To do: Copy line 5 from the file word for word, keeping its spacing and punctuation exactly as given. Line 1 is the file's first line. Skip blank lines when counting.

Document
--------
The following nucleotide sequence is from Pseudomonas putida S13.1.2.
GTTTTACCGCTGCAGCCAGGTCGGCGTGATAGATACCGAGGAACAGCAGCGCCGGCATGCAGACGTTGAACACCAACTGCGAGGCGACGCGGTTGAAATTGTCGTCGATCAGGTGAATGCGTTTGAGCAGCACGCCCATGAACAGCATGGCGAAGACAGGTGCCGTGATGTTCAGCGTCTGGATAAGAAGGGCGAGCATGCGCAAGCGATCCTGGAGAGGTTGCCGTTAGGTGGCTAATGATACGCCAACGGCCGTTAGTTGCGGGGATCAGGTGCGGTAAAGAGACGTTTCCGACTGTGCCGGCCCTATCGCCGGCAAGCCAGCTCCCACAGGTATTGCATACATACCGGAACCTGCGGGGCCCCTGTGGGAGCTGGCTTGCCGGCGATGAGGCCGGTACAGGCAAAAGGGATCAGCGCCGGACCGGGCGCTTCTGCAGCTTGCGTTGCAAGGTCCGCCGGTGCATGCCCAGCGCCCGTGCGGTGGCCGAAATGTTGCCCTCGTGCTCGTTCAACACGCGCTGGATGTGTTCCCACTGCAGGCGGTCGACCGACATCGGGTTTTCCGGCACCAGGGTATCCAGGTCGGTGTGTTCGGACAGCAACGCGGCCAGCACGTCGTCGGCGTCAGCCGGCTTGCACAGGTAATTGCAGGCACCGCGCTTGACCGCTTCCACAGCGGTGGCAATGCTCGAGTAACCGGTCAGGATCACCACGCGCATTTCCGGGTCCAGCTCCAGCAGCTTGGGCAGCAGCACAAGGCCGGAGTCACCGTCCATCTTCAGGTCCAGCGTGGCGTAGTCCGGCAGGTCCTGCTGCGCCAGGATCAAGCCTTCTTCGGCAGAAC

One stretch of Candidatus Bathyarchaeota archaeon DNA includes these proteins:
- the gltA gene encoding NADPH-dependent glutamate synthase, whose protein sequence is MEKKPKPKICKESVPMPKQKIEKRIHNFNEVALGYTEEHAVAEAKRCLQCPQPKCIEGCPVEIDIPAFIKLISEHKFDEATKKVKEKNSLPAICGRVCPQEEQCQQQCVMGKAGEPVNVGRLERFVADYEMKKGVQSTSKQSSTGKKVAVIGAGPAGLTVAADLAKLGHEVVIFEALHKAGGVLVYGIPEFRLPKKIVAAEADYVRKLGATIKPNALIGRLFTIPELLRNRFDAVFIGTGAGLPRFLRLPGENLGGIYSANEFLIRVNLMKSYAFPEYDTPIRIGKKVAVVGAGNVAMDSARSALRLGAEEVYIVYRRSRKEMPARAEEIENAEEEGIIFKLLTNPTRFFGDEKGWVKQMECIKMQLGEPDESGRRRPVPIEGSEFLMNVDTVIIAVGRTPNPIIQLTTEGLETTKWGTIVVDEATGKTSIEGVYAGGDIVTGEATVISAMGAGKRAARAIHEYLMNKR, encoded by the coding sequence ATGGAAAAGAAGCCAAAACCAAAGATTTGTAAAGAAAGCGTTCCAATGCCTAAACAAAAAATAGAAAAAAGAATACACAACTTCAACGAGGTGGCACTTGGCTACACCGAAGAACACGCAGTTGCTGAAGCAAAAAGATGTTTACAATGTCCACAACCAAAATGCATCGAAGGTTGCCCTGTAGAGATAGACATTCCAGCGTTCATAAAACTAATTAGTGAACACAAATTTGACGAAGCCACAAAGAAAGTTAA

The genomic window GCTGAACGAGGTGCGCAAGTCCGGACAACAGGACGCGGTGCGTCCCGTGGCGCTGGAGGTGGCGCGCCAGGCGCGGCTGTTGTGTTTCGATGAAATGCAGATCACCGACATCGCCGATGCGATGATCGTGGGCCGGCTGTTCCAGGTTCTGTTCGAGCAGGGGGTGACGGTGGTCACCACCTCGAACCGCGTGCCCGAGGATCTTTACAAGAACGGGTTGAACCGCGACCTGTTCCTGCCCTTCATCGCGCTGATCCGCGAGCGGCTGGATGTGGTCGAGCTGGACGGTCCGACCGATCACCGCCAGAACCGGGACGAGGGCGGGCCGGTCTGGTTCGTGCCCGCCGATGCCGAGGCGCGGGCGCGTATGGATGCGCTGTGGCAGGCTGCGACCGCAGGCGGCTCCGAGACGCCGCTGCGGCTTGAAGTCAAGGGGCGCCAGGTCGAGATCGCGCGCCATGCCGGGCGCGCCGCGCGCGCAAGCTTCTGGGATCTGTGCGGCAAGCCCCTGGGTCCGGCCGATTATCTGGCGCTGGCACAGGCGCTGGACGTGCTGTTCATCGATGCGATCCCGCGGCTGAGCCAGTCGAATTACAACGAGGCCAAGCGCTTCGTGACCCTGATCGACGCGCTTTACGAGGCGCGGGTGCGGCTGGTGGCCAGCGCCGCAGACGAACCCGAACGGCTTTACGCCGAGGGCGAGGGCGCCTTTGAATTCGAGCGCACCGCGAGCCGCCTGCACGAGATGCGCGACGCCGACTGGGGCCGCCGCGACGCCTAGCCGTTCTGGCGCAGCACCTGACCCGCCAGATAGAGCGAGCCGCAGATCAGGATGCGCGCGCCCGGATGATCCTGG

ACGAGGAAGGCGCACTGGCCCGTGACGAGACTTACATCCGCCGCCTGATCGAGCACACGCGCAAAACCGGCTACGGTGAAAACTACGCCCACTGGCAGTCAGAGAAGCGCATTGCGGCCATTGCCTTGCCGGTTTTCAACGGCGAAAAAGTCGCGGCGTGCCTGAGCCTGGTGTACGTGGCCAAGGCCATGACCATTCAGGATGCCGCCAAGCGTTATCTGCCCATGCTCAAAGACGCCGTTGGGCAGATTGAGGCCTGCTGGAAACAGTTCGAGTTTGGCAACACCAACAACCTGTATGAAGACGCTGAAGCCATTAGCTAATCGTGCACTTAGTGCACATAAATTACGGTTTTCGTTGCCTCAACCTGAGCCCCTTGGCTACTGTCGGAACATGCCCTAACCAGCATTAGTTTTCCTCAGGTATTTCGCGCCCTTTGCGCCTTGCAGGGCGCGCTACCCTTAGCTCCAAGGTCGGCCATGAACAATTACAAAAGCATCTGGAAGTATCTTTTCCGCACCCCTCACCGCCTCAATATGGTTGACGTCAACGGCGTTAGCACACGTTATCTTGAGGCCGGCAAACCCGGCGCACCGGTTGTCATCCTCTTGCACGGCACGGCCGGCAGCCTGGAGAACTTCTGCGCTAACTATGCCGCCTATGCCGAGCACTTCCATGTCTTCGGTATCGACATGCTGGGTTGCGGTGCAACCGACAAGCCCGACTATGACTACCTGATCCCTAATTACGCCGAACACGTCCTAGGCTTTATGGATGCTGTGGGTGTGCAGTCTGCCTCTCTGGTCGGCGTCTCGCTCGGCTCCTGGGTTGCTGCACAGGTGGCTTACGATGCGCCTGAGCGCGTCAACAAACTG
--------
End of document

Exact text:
The genomic window GCTGAACGAGGTGCGCAAGTCCGGACAACAGGACGCGGTGCGTCCCGTGGCGCTGGAGGTGGCGCGCCAGGCGCGGCTGTTGTGTTTCGATGAAATGCAGATCACCGACATCGCCGATGCGATGATCGTGGGCCGGCTGTTCCAGGTTCTGTTCGAGCAGGGGGTGACGGTGGTCACCACCTCGAACCGCGTGCCCGAGGATCTTTACAAGAACGGGTTGAACCGCGACCTGTTCCTGCCCTTCATCGCGCTGATCCGCGAGCGGCTGGATGTGGTCGAGCTGGACGGTCCGACCGATCACCGCCAGAACCGGGACGAGGGCGGGCCGGTCTGGTTCGTGCCCGCCGATGCCGAGGCGCGGGCGCGTATGGATGCGCTGTGGCAGGCTGCGACCGCAGGCGGCTCCGAGACGCCGCTGCGGCTTGAAGTCAAGGGGCGCCAGGTCGAGATCGCGCGCCATGCCGGGCGCGCCGCGCGCGCAAGCTTCTGGGATCTGTGCGGCAAGCCCCTGGGTCCGGCCGATTATCTGGCGCTGGCACAGGCGCTGGACGTGCTGTTCATCGATGCGATCCCGCGGCTGAGCCAGTCGAATTACAACGAGGCCAAGCGCTTCGTGACCCTGATCGACGCGCTTTACGAGGCGCGGGTGCGGCTGGTGGCCAGCGCCGCAGACGAACCCGAACGGCTTTACGCCGAGGGCGAGGGCGCCTTTGAATTCGAGCGCACCGCGAGCCGCCTGCACGAGATGCGCGACGCCGACTGGGGCCGCCGCGACGCCTAGCCGTTCTGGCGCAGCACCTGACCCGCCAGATAGAGCGAGCCGCAGATCAGGATGCGCGCGCCCGGATGATCCTGG